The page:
The Woman Who Died a Lot. Book Review

THE WOMAN WHO DIED A LOT by Jasper Fforde

Hodder and Stoughton, h/b, £16.99

Reviewed by Matthew Johns

The latest in Fforde’s pun-filled, chock-full-of-literary-humour Thursday Next series, The Woman Who Died a Lot carries on where the others left off.

It begins with Thursday Next living a life of semi-disabled semi-retirement after an almost successful assassination attempt – struggling to walk, with limited use of an arm and regular double vision. Swindon faces the threat of a pillar of cleansing fire coming from a vengeful God who has helpfully given a time and date for said pillar of fire to arrive, and her son has been informed that he will soon kill somebody and spend the next 30-odd years in jail before dying soon after he is freed. Life’s not looking too good for Thursday…

As always, Fforde delivers a winner – immensely entertaining and easy to read. The characters are well rounded, and the dialogue snappy, amusing and filled with the usual plays on words and general silliness. Thursday’s efforts to thwart the Goliath Corporation’s evil plans, ensure her genius daughter lives a normal teenage life and figure out just what the Dark Reading Matter actually is keep the reader entertained from start to finish. If you’ve not experienced Fforde’s unique humour before, then check the Thursday Next series out.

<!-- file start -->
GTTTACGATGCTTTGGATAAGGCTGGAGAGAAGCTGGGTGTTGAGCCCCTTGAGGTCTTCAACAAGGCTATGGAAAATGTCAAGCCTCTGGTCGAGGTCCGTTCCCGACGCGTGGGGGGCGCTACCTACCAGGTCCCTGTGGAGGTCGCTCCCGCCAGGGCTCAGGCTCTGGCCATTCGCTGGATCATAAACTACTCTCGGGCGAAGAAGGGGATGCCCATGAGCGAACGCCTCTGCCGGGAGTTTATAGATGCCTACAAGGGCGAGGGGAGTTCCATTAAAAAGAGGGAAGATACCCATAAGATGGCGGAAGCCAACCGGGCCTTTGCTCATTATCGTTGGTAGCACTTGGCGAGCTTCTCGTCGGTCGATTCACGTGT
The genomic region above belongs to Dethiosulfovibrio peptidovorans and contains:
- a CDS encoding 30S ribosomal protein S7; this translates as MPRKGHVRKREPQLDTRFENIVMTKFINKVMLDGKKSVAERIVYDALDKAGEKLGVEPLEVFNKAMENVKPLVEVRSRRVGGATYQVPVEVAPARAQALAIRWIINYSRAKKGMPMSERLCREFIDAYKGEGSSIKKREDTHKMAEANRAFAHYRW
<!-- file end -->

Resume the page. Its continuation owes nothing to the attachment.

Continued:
About Phil Lunt (905 Articles)
<p>Hailing from the rain-sodden, North Western wastelands of England, Phil has dabbled in many an arcane vocation. From rock-star to conveyor-belt scraper at a bread factory, ‘Dairy Logistics Technician’ to world’s worst waiter.</p> <p>He’s currently a freelance designer, actor, sometime writer/editor and Chair of the British Fantasy Society. He is on the Global Frequency and is still considering becoming an astronaut when he grows up.</p>